Results are evaluated in terms of the
   total fractional conversion of the toluene-
   insoluble organic feed into oils (pentane-
   soluble  substancesjand into  other
   substances. These are calculated by the
   following relationships:

   Conversion to Pentane-Soluble Oil, XQ =
   (weight of oils in
    product slurry)
  (weight of oils in
- sewage sludge and
  carrier oil)       x 100
   (weight of organic toluene-insolubles in
             sewage sludge)

  Conversion of Toluene-insolubles, XT! =

   (weight of organic   (weight of organic
   toluene-insolubles  - toluene-insolubles
   in sewage sludge)   in product slurry) x 100
   (weight of organic  toluene-insolubles
           in sewage sludge)
  Thus Xo represents the net oil yield per
unit  of insoluble  organic material  in
sewage sludge,  and XTI represents the
conversion  of   the  insoluble  organic
material in sewage sludge to all liquidand
gaseous products.

Results and Conclusions
  1.  Raw  sewage  sludge and  sludge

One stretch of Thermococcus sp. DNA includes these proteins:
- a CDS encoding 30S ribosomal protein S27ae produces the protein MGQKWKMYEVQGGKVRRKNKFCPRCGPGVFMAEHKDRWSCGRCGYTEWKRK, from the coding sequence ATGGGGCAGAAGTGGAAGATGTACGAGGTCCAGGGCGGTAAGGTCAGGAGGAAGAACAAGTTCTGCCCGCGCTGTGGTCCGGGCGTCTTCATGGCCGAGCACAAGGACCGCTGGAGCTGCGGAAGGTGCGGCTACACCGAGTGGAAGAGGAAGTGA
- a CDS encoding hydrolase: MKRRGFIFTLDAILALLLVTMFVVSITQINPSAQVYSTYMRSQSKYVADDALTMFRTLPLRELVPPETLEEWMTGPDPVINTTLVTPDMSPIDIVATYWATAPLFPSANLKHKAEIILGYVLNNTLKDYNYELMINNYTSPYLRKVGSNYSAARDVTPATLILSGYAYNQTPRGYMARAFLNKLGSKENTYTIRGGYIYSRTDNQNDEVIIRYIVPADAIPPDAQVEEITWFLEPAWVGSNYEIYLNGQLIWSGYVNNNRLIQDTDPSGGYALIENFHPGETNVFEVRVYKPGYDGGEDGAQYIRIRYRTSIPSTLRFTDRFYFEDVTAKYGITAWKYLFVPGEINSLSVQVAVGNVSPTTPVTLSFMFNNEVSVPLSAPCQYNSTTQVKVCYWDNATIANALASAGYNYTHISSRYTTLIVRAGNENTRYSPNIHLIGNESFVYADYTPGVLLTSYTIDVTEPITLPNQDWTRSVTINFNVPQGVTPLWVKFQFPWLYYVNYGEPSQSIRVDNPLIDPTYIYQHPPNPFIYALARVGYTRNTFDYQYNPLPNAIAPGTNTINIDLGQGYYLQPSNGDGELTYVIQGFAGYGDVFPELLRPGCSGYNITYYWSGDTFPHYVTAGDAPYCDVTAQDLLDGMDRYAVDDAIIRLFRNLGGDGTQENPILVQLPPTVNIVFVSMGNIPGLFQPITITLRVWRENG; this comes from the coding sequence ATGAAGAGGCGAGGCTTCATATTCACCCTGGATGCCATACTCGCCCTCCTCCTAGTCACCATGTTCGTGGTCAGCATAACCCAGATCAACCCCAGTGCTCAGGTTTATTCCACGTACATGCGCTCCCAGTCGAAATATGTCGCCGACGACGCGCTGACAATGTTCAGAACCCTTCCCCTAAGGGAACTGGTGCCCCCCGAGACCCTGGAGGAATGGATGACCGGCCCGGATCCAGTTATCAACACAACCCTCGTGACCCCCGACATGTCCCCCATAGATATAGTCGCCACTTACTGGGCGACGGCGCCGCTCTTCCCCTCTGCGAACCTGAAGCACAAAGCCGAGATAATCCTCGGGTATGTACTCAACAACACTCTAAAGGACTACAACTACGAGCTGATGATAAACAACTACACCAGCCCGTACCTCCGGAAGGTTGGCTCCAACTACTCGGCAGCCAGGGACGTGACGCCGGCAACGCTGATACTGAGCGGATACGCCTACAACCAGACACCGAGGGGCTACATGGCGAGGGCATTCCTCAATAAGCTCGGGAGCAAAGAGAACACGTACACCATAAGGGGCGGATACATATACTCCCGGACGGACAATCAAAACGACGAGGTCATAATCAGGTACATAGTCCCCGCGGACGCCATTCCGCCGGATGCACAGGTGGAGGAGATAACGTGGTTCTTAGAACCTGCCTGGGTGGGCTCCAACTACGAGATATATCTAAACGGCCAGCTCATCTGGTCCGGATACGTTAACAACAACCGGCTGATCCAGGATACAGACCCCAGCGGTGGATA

settled  in digesters can be largely
     converted  to  liquid  and gaseous
     products by heating the water slurry
     to  about 300C  under  its vapor
     pressure. Conversion of  up to 90
     percent  of the  toluene-insoluble
     organic  feed  can   be  achieved
     with  or without added  hydrogen.
     Neither sodium carbonate, sodium
     molybdate,  nor  nickel  carbonate
     catalyst  significantly  alters   the
     result.

  2.  Significant  amounts  of  pentane-
     soluble oils were not produced from
     the water-slurried sludge under any
     of the conditions studied

  3.  If raw or settled digester sludge, or
     the final effluent  sludge from the
    digesters  is dried,  ground,  and"